Before Priestap answered, his lawyer, Mitch Ettinger, intervened. “Just one second,” he said. Then Ettinger – who was one of President Bill Clinton’s attorneys during the Paula Jones/Monica Lewinsky scandal – conferred with his client.
Back on the record, Priestap presented what smacks of pre-approved testimony: “I’ve not heard of nor have I referred to FBI personnel or the people we engage with as – meaning who are working in assistance to us – as spies. We do evidence and intelligence collection in furtherance of our investigations.”
Shen was happy with the answer, and so she asked Priestap to confirm it: “So in your experience the FBI doesn’t use the term ‘spy’ in any of its investigative techniques?” Priestap assured her the word is never spoken by law-enforcement professionals – except, he said (wandering dangerously off-script), when referring to “foreign spies.”
“But in terms of one of its own techniques,” Shen said, determined to get Priestap back on track, “the FBI does not refer to one of its own techniques as spying?”
“That is correct, yes.”
“With that definition in mind, would the FBI internally ever describe themselves as spying on American citizens?”
So there we have it with all the decisive logic of a Socratic dialogue: The FBI could not possibly have spied on the Trump campaign because bureau lingo includes neither the noun “spy” nor the verb “to spy.” Whatever informants may have been employed, whatever tools of surveillance may have been utilized, the FBI did not spy on the Trump campaign – didn’t spy by definition, as the bureau doesn’t use the term (except, of course, to describe the very same activities when undertaken by foreigners).
What’s telling about this line of questioning is that it inadvertently confirms Republican suspicions — and Attorney General Barr’s assertion. If House Democrats believed there had been no spying on the Trump campaign, they could have asked Priestap whether the FBI ever spies on Americans, given the common meaning of the verb “to spy.” They could have flat-out asked whether the FBI had spied on Trump World. Instead, Democratic counsel asked whether, given the FBI’s definition of spying, the bureau would “internally ever describe themselves as spying on American citizens.” It would seem that Democrats were every bit as convinced as Republicans that the FBI spied on Trump’s people.
Interpreting ‘Political Interference’
Democratic lawyer Shen also seemed to be engaged in damage control when she asked Priestap whether “political interference in the Department of Justice or FBI investigation [is] ever proper?”
Surprisingly, Priestap said it was: “In my opinion, I can imagine situations where it would be proper.” He explained that the political appointees in an administration might determine “that the national security interests of the country outweigh the law enforcement/prosecutive interest of the FBI and Department of Justice.”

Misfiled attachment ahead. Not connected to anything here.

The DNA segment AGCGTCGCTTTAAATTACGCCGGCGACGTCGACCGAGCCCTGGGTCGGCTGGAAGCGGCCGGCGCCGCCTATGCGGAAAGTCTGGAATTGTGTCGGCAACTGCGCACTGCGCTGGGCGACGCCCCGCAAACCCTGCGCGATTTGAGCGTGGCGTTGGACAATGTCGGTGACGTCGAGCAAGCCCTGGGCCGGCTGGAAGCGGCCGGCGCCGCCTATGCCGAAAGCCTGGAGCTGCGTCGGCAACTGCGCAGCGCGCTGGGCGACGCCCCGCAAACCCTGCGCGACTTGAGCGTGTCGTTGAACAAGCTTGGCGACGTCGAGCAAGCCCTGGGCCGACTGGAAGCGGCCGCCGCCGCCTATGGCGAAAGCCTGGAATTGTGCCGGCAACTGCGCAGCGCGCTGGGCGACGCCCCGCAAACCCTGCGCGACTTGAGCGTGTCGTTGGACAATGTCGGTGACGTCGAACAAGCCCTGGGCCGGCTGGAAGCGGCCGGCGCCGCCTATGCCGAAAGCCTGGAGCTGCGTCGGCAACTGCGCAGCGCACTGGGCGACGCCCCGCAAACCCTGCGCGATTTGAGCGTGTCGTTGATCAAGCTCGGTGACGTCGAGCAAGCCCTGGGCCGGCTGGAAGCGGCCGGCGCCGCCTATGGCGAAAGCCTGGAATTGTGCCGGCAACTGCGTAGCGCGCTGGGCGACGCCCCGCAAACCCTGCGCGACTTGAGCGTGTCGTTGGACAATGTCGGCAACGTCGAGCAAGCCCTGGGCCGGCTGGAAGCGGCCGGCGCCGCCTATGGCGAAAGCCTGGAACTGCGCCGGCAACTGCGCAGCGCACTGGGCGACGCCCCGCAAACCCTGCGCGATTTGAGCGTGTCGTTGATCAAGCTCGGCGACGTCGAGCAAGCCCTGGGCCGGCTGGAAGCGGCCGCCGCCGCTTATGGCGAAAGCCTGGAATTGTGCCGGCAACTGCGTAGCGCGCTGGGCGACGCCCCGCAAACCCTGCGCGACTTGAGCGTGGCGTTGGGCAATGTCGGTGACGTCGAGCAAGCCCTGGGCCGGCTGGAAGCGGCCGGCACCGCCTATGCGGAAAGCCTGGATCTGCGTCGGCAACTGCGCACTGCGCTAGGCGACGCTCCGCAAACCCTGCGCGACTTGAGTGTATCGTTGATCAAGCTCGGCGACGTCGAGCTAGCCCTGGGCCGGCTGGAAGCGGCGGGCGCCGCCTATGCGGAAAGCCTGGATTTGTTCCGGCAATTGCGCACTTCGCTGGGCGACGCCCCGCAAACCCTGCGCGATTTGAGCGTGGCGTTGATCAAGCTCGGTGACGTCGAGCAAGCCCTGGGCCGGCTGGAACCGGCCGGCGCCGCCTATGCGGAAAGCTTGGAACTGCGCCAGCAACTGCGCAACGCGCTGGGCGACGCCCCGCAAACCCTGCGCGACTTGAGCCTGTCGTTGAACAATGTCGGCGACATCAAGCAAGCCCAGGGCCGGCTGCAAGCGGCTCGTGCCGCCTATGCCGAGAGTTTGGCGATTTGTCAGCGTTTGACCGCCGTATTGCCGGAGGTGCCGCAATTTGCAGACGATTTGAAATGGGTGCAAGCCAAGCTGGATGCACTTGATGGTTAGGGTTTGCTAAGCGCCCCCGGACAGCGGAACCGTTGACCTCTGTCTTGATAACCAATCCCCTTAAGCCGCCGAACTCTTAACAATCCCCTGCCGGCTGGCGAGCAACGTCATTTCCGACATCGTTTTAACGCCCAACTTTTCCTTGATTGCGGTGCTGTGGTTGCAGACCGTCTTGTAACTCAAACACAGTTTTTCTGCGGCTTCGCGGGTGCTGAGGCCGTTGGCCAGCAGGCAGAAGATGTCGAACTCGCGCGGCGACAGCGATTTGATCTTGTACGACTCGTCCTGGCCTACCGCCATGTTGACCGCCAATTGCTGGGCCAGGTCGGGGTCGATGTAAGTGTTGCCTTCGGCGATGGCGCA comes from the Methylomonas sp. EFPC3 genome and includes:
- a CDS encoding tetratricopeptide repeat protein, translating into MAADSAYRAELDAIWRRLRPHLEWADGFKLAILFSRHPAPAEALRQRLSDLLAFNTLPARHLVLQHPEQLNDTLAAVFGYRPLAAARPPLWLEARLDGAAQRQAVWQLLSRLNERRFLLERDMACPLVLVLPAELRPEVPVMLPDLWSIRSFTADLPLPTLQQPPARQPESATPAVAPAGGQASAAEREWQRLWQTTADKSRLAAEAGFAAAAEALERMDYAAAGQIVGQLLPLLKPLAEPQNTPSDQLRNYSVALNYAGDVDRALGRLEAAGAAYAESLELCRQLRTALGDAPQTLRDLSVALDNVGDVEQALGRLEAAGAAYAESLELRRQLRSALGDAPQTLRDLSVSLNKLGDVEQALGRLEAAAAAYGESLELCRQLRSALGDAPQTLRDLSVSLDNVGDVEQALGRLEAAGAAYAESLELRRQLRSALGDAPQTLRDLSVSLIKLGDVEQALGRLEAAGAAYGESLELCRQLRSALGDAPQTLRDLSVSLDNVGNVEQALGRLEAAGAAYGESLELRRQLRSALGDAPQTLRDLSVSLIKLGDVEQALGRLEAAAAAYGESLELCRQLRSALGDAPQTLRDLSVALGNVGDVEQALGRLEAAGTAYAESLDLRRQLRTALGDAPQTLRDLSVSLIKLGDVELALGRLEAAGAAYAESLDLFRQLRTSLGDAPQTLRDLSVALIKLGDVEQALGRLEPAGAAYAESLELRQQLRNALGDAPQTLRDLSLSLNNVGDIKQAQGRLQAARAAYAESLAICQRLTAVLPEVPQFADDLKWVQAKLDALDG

Shen then appeared to push him to clean up his answer, suggesting that what Priestap was describing wasn’t “a political determination” but “a policy interpretation balancing national security and law enforcement.”
“Yeah. I guess,” Priestap said. “And maybe I misunderstood your question.” Then what does he do but repeat his belief that political appointees — and “by political, I could imagine, for example, the National Security Council” — might act on the notion that national security outweighs other considerations.”
“Right. Yeah. Right,” Shen said. “Let me rephrase.” She explained she wasn’t asking about decisions political officials make, but rather, decisions officials make for political reasons. Then came the rephrased question: “Is interference in a Department of Justice or FBI investigation ever proper when motivated by purely political considerations?” [Emphasis added]
“Not in my opinion,” responded Priestap.
What Shen was laboring to establish was that the only sort of investigative behavior that could be called political interference was when someone at DoJ or FBI acted out of “purely political considerations.” That’s a standard that leaves plenty of room for politics.
But does it leave room enough for the “dossier”? The political abuse foremost in Republican minds was, and remains, that collection of howlers and hearsay allegedly compiled by Christopher Steele, who was sold to the public as a high-minded former British spy instead of a man being paid by the Clinton campaign to dirty up Trump. Steele’s efforts were lapped up by the FBI and DoJ even though the lawmen knew Steele was peddling political work-product — opposition research paid for by Hillary Clinton’s campaign and the Democratic National Committee.
Carter Page: Was he the real quarry, or was Donald Trump?
In particular, Republicans have charged that Steele’s dossier was presented to the Foreign Intelligence Surveillance Court without full disclosure of its partisan origins, thus perpetrating a fraud on the FISA court. The accusation was formalized in May 2018, when Republicans demanded the appointment of a second special counsel because, they claimed, “the FBI and DOJ used politically biased, unverified sources to obtain warrants issued by the United States Foreign Intelligence Surveillance Court of Review (FISA Court) that aided in the surveillance of U.S. citizens, including Carter Page.”